Torbjørn Øvrebekk April 29, 2016
Smartphone battery life remains a frustration for many users. The same problem applies to a wide range of IoT devices. Although it’s easy to bury yourself in detail seeking a perfect solution, it’s important not to lose sight of the broader picture.
To ensure reliable long-term operation of your smart device, consider battery type, peak power consumption, wireless connectivity protocol, latency, throughput, sleep-states and data transfer requirements.
Rule number one: Always have your end user in mind. Even the most desired product will be ditched if the battery lets it down.
Expected lifetime of a coin cell battery
Ultra low power wireless connectivity is often added to devices powered by coin cell batteries, popular due to their low cost, size and weight. Considering the battery lifetime of such products is vital, as they are current-sensitive. Draw too much current, and the battery capacity will suffer.
To establish the expected lifetime of the battery, you have to either calculate or measure the expected average power consumption.
“Average power consumption is what matters the most for your battery lifetime, unless your power source is current-limited. In that case, peak current consumption will be equally important.”
Peak power consumption for current-limited power sources
Lithium coin cell batteries are popular choices for small, inexpensive sensor gadgets, however they can only source about 15 mA peaks without getting damaged. By demanding larger peaks you risk reducing the battery capacity by more than 10 percent of the manufacturers’ stated figures.
As the magnitude and length of the peaks increase, it hurts your battery life three-fold.
Firstly, you get shorter battery life because of the increase in average current. Secondly, the capacity of the battery drops, further decreasing battery life. Finally, battery life can be reduced even more because of the drop in voltage that occurs when you draw a high current from the battery (unless the device can tolerate the drops in supply voltage).
If you plan to transfer data in large bursts you may exceed the recommended peak, which may negatively affect both the capacity and lifetime of your battery. Don’t compare peak currents using the quoted figures from the manufacturers. The most common way to measure current consumption, is with an ammeter or oscilloscope.
The impact of the wireless protocol used
Although Wi-Fi has become the standard for audio and home automation devices that require high throughput rates, power consumption is high and the devices are usually plugged into power outlets. Most wearables should use other standards with a greater power efficiency.
Here is a comparison of popular wireless standards (click for larger version):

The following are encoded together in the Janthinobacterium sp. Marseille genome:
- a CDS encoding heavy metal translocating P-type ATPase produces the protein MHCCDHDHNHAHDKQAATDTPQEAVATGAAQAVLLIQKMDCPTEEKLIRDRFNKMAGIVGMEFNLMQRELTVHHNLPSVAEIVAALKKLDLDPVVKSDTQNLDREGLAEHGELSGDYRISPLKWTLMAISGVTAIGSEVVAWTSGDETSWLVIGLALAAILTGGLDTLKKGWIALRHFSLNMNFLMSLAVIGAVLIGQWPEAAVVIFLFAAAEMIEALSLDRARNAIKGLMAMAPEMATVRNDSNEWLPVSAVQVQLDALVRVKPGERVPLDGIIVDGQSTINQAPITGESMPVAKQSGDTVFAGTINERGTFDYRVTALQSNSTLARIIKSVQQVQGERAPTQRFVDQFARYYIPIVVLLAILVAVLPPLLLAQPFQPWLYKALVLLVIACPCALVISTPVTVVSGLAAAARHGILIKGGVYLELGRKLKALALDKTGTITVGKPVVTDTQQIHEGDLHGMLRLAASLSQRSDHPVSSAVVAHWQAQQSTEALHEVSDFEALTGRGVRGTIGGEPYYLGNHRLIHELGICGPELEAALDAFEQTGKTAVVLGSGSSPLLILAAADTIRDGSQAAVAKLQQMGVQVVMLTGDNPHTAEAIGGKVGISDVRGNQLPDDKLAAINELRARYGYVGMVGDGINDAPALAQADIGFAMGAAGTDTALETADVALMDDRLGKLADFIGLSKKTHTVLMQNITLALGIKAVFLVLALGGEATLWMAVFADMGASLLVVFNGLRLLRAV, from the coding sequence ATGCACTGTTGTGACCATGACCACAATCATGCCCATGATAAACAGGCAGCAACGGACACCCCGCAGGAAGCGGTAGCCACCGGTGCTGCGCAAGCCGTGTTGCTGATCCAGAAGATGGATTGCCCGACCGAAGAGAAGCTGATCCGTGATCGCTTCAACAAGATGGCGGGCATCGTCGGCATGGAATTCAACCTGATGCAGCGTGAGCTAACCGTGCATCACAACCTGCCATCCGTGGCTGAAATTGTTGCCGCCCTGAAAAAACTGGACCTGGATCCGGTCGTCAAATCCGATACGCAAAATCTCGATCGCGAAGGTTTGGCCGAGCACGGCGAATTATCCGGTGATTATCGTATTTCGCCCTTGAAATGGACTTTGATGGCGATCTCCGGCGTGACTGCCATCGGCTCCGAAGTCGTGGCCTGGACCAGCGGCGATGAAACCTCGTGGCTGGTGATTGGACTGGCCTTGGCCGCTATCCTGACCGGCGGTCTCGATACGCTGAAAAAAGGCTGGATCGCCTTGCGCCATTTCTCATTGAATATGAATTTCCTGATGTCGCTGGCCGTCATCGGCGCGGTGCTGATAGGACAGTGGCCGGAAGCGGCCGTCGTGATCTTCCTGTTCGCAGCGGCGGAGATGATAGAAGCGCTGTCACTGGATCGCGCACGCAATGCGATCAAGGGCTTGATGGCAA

Bluetooth Low Energy
When doing connectable or scan-able advertising, the advertising device consumes significant power, but still less than its nearest competitor. The power per bit can be further improved by increasing the payload to 31 bytes per packet, and by configuring it for broadcast only. You may also take advantage of chips with integrated DC / DC regulators that enable peak current reduction of up to 20% for 3V cells.
Latency considerations of Wi-Fi
For bulk high-speed transfer, Wi-Fi is the preferred protocol. Unfortunately, the current consumption is not reduced even if the throughput is reduced. Although Wi-Fi has low latency, the constant listening of the receiving device will consume considerable amounts of power. For this reason, it’s not recommended to use Wi-Fi for devices on a strict power budget.
Measuring average power consumption
While the best power measurement tools are very expensive, there are cheaper solutions that – albeit less accurate – can still prove helpful.
If the load is resistive or static, all you would need to calculate the power consumption is a digital multimeter to take measurements using the simple formula: power = voltage x current
For a connected device, the voltage and current will vary depending on its operating state. This table compares estimated power requirements of autonomous sensor devices (click for larger version):
The sensor itself consumes power, which could range from hundreds of microamps to several dozen milliamps for a small amount of daily transfers. The table above assumes 50 microamperes (μA) per message.
Increase battery life for smart technologies
Picking the right RF protocol and hardware is still not enough to ensure good battery life. Remember rule one and ask yourself the question “Is a low latency/high data rate or longer battery life more valuable to the user?”
To send large quantities of data, look for ways to optimize the transfer:
- Adjust connection intervals, advertising intervals and slave latency accordingly
- Combine multiple small packets into fewer large ones, to reduce RF overhead
- Consider compressing data locally before transmission to reduce RF throughput
- Identify non critical data that can be sent at a slower rate, or not at all
For Bluetooth Smart sensors, don’t waste power by measuring and preparing data if the client hasn’t subscribed to the associated characteristic. Inversely, if you are designing the client (such as a smartphone app), unsubscribe from irrelevant characteristics whenever possible.
Finally, consider how much of the day your product will be actively used. If the device will spend long periods inactive, make sure the idle-state current consumption is low. Consider a “wake-up” button, which typically allows for a lower idle current, compared to waking up periodically on a timer.